From: Andreas Strotmann <Andreas.Strotmann@ualberta.ca>

Date: Mon, 25 May 2009 11:17:08 -0600

To: Andrew Miller <ak.miller@auckland.ac.nz>

Cc: David Carlisle <davidc@nag.co.uk>, www-math@w3.org

Message-Id: <1243271828.6600.11.camel@ubuntu.ubuntu-domain>

Date: Mon, 25 May 2009 11:17:08 -0600

To: Andrew Miller <ak.miller@auckland.ac.nz>

Cc: David Carlisle <davidc@nag.co.uk>, www-math@w3.org

Message-Id: <1243271828.6600.11.camel@ubuntu.ubuntu-domain>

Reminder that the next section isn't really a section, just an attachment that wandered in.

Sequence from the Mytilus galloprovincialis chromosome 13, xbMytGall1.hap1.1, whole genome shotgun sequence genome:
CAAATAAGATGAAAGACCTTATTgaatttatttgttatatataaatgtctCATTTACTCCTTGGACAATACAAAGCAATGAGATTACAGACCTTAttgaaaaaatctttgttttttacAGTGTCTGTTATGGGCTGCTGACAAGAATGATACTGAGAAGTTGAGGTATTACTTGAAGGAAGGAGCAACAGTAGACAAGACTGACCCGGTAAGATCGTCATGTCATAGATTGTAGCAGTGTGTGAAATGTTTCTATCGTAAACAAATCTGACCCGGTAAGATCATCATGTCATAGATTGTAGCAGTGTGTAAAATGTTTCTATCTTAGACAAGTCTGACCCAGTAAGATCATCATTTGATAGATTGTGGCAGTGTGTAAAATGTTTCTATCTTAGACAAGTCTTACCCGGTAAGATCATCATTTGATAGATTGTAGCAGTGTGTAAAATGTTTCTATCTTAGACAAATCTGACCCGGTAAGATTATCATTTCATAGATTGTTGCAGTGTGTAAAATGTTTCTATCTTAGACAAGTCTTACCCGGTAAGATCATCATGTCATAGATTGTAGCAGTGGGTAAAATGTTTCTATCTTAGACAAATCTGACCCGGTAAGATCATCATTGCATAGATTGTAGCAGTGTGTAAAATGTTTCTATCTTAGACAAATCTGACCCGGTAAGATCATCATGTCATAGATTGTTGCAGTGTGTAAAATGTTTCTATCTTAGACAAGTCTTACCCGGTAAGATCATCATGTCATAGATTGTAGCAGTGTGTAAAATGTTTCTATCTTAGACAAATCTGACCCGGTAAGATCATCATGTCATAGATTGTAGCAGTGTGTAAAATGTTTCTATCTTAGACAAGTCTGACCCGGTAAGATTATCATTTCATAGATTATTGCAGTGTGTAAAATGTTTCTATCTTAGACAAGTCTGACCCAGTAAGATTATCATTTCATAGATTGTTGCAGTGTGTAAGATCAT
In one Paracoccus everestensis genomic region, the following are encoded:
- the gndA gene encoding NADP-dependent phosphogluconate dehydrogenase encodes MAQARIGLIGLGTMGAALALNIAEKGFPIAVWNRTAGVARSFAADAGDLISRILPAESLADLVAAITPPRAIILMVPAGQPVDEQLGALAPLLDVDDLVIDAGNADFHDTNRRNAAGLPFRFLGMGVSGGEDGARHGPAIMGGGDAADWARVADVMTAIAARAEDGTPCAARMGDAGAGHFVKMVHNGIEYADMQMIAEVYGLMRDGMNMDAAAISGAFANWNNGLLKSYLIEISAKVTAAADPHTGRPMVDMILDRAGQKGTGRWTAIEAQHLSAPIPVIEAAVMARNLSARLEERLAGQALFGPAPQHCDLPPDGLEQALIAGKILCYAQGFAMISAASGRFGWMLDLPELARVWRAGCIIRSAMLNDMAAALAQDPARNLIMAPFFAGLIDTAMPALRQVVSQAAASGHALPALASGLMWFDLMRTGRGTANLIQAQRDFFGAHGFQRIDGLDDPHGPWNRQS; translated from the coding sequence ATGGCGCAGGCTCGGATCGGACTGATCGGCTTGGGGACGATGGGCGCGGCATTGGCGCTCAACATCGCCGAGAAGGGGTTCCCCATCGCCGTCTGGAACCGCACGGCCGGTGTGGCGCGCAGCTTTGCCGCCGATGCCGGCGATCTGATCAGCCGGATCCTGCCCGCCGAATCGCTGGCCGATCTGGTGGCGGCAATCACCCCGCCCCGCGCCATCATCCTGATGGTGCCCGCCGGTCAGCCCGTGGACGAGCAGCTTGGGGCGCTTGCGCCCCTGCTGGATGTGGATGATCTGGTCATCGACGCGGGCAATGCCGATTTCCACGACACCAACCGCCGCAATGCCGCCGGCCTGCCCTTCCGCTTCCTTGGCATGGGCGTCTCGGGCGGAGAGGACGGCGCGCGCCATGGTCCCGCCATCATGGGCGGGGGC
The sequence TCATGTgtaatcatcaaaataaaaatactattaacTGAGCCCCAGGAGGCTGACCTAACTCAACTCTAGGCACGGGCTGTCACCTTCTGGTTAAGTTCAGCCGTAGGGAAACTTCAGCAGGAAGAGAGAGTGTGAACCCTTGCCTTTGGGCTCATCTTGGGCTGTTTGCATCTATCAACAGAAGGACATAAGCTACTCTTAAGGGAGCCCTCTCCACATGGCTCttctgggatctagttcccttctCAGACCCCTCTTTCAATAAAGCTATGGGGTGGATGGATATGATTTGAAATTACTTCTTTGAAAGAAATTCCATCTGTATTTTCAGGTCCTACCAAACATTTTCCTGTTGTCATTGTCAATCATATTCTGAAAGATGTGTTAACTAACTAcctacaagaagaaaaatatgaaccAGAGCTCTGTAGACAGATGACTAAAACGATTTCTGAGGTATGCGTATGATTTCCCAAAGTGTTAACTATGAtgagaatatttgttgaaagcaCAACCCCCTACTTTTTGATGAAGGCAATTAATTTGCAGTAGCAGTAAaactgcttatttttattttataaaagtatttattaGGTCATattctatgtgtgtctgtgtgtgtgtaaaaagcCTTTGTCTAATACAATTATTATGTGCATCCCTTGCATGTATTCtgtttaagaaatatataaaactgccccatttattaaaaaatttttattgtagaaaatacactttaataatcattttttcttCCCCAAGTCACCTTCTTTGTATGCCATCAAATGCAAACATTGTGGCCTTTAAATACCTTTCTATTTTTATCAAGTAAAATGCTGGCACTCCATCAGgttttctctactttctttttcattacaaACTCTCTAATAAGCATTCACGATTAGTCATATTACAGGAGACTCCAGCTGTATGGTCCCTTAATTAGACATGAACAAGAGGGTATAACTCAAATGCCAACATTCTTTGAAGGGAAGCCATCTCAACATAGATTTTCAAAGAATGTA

Thank you, Andrew, for a beautiful real-life example of context determining the meaning of variables in a MathML expression. All I ask is that MathML *continue* to leave variable names untouched so that context can reliably refer to them for its own needs - regardless how local (as in your example) or global (in mine) that context may be. It might be a good idea, come to think of it, for a <math> element to be able to declare such global context - for symbols, this is already the case, but is it also for variables? Such a declaration could then link explicitly (via "share") to those symbols and variables that it affects - hence my earlier cryptic earlier on using "share" to resolve the bound/free paradox in integration. On Mon, 2009-05-25 at 13:03 +1200, Andrew Miller wrote: > Andreas Strotmann wrote: > > On Fri, 2009-05-15 at 23:12 +0100, David Carlisle wrote: > >>> The only reason why this argument applies to MathML at all is that you made > >>> the grave mistake of importing alpha-conversion from OpenMath into > >>> MathML. > >> It seems to me that alpha conversion is just another name for binding To > >> say a variable is bound is to say that it only has local scope, and that > >> consequently its name can be changed consistently in that scope, ie > >> alpha conversion. > > > > That's what I thought you thought. It is, however, true only under very > > specific conditions: the extensional semantics (in the famous example, > > "the planet Venus") of an expression does not change under alpha > > conversion, as a theorem of an appropriate semantic mapping would state. > > > > The intensional semantics (in that famous example, "the morning star was > > already visible in the sky" does not make any sense, despite being > > extensionally true), however, does change when variable names are > > changed. Recall that across all of maths, variable names are carefully > > chosen to carry what one might call type information - x stands for > > *the* x-axis, changing it to y or even z would change the meaning > > drastically, even if the final result is the same. V is volume, A area, > > etc. > > > > Projects like WebALT, which use languages like OpenMath and MathML to > > represent meaning, and to provide universal access to that meaning in a > > host of human languages, need to be able to rely on that use being > > preserved, e.g. in order to translate "x" to the correct Arabic > > equivalent. alpha conversion violates this trust. > > > I'm not sure that capturing intensional semantics should be within the > scope of what MathML aims to do. > > I think that the solution is, where appropriate, to annotate / wrap > MathML in sufficient context to provide necessary information about the > link between the mathematics and the 'real world', and the intensional > semantics (and interpretation of the identifiers) associated with it. > > CellML (http://www.cellml.org) and SBML (http://www.sbml.org) are > examples of domain specific XML formats which use MathML to represent > relations between mathematical objects (currently, they exclusively use > MathML on real numbers, although I am working on extensions for CellML > to make this more generic). However, CellML and SBML have other elements > in the XML which refer to the variables in the MathML, and these > variables can in turn be annotated using RDF to link them to ontologies > which provide semantic information on the entities being described. > > Essentially, MathML with no context has no inherent semantic meaning, > and so any trust in the variable names having a particular meaning > without supporting context is misplaced. If supporting context is > present, and alpha-conversion is performed, the supporting context may > need to be adjusted; however, that is again beyond the scope of the > MathML specification. > > > > > There is no need to adopt a theorem of a semantics as an axiom, either, > > so that mentioning alpha-conversion in MathML is quite superfluous even > > when it does work. > > The same could be said of most constructs in MathML; this is essentially > a result of the fact that MathML has a high degree of generality, but > still provides constructs which are specific (but commonly used). > > Best regards, > Andrew Miller >Received on Monday, 25 May 2009 17:17:14 UTC

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